The world’s largest all-electric aircraft is set to fly today

A future of all-electric air travel seems to be on the horizon after it was announced that the world’s largest electric plane will take to the skies today. The Cessna Caravan, retrofitted with an electric engine, is expected to fly for 20-30 minutes over Washington state in the US.

The plane can carry nine passengers but a test pilot will undertake the inaugural flight alone, cruising at a speed of 114mph (183km/h). The engine maker, magniX, hopes the aircraft could enter commercial service by the end of 2021 and have a range of 100 miles.

Before the coronavirus pandemic, aviation was one of the fastest-growing sources of the carbon emissions that are driving the climate emergency. Scores of companies are working on electric planes, although major breakthroughs in reducing the weight of batteries will be needed before large planes can fly significant distances on electric power alone. Other power sources being tested include hydrogen fuel cells and biofuels. The aviation industry is heavily regulated to ensure safety, but magniX hopes that by retrofitting an existing plane the certification process can be accelerated. A smaller seaplane powered by a magniX engine completed a short flight in December.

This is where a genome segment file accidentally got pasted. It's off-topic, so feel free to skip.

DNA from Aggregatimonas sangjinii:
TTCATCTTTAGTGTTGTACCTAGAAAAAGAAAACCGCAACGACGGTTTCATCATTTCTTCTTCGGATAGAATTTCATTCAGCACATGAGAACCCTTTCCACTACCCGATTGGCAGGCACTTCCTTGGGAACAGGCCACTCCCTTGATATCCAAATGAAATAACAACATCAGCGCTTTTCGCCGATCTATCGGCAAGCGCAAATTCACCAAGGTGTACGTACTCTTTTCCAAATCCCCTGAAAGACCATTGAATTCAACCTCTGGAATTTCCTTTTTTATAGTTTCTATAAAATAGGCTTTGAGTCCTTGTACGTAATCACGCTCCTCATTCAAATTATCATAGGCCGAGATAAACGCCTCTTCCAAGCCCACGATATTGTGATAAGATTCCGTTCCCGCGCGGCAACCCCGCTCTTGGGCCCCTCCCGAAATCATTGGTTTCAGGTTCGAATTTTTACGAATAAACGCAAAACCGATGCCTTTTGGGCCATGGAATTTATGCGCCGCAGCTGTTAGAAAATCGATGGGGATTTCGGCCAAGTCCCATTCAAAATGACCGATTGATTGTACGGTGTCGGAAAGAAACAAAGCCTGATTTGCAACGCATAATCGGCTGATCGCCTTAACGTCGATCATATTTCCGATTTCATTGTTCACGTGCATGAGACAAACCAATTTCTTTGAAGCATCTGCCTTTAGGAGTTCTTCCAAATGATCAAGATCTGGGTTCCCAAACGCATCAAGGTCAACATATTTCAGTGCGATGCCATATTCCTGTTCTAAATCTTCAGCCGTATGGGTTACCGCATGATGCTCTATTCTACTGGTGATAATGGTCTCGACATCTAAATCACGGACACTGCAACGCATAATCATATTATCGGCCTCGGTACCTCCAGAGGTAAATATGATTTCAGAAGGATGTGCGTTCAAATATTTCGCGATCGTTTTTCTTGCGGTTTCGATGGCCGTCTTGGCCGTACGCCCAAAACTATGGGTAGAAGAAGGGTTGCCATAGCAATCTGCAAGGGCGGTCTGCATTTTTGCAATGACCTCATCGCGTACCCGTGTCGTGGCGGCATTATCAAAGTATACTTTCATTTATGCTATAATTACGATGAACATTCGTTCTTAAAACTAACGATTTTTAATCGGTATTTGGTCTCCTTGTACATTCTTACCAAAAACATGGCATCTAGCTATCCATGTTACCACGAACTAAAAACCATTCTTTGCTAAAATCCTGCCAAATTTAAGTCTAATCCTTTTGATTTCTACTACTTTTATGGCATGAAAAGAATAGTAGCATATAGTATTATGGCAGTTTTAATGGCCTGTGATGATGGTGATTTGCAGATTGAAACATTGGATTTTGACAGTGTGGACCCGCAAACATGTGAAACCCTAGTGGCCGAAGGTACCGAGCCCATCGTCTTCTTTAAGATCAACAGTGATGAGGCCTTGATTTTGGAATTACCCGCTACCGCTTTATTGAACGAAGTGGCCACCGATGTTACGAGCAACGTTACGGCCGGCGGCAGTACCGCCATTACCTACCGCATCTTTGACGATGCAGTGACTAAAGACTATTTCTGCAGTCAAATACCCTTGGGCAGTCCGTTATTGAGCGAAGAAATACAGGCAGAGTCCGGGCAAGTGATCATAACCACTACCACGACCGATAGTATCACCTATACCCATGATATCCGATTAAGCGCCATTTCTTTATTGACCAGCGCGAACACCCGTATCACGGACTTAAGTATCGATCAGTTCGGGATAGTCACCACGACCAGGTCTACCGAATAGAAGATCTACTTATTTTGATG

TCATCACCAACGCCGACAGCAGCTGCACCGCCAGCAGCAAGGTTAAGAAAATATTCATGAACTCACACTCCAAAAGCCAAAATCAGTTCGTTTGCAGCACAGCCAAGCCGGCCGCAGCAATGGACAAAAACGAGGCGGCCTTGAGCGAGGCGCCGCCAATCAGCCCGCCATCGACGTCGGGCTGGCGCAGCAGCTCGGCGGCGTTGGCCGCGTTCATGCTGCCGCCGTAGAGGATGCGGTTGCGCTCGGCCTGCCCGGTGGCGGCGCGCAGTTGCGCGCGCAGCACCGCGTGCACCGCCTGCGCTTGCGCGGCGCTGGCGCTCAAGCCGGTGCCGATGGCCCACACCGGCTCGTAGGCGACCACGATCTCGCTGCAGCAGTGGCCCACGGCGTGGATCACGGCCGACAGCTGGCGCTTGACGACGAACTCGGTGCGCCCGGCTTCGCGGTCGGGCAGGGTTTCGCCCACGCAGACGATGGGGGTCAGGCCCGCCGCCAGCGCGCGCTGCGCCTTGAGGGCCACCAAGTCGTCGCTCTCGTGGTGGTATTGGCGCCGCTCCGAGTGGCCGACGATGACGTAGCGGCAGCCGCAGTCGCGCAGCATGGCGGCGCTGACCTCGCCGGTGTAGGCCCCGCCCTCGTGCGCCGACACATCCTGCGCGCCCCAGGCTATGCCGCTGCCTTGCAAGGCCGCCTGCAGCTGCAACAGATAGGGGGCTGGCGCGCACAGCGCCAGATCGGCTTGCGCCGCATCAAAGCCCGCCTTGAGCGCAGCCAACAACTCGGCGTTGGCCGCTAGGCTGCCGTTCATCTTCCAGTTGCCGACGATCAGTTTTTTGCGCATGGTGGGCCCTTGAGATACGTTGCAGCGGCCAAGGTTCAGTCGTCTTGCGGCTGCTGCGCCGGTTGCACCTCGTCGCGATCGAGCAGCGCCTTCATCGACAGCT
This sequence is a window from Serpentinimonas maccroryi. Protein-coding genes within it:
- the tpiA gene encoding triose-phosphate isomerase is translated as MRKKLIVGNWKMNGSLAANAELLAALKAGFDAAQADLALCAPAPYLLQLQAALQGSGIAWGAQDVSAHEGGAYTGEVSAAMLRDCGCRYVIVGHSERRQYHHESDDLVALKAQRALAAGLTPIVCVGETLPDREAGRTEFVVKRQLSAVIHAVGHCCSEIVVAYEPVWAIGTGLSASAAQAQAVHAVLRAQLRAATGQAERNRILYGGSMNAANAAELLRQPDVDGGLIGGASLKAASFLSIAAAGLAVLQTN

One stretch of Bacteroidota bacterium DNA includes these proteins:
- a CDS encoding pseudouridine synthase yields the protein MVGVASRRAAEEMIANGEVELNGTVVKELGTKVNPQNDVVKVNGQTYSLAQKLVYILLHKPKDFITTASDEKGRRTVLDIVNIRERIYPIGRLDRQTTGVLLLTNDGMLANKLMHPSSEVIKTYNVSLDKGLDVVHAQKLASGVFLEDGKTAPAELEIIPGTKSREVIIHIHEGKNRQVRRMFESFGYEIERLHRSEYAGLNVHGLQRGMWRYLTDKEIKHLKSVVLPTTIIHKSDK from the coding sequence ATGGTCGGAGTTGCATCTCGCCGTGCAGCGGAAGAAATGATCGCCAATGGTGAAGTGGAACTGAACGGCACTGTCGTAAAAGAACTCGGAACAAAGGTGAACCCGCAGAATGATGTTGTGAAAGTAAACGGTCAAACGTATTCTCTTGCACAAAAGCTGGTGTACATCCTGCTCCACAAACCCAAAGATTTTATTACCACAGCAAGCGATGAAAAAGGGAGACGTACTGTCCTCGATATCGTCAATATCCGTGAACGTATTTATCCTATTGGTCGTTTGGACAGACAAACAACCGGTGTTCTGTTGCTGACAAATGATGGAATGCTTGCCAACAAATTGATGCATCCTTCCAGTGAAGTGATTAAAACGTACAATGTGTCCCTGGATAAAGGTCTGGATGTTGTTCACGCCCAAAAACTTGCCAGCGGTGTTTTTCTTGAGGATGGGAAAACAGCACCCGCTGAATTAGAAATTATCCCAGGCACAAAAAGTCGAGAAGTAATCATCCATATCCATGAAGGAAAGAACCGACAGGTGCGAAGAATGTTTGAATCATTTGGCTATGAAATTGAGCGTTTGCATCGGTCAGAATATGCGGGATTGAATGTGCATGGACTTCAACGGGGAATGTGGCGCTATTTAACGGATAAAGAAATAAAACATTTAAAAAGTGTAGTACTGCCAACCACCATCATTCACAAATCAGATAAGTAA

With the aviation industry being one of the most polluting in the world, The Optimist Daily will be closely covering the development of these electric planes—as we have always done.

Solution News Source

The world’s largest all-electric aircraft is set to fly today

A future of all-electric air travel seems to be on the horizon after it was announced that the world’s largest electric plane will take to the skies today. The Cessna Caravan, retrofitted with an electric engine, is expected to fly for 20-30 minutes over Washington state in the US.

The plane can carry nine passengers but a test pilot will undertake the inaugural flight alone, cruising at a speed of 114mph (183km/h). The engine maker, magniX, hopes the aircraft could enter commercial service by the end of 2021 and have a range of 100 miles.

Before the coronavirus pandemic, aviation was one of the fastest-growing sources of the carbon emissions that are driving the climate emergency. Scores of companies are working on electric planes, although major breakthroughs in reducing the weight of batteries will be needed before large planes can fly significant distances on electric power alone. Other power sources being tested include hydrogen fuel cells and biofuels. The aviation industry is heavily regulated to ensure safety, but magniX hopes that by retrofitting an existing plane the certification process can be accelerated. A smaller seaplane powered by a magniX engine completed a short flight in December.

With the aviation industry being one of the most polluting in the world, The Optimist Daily will be closely covering the development of these electric planes—as we have always done.

Solution News Source

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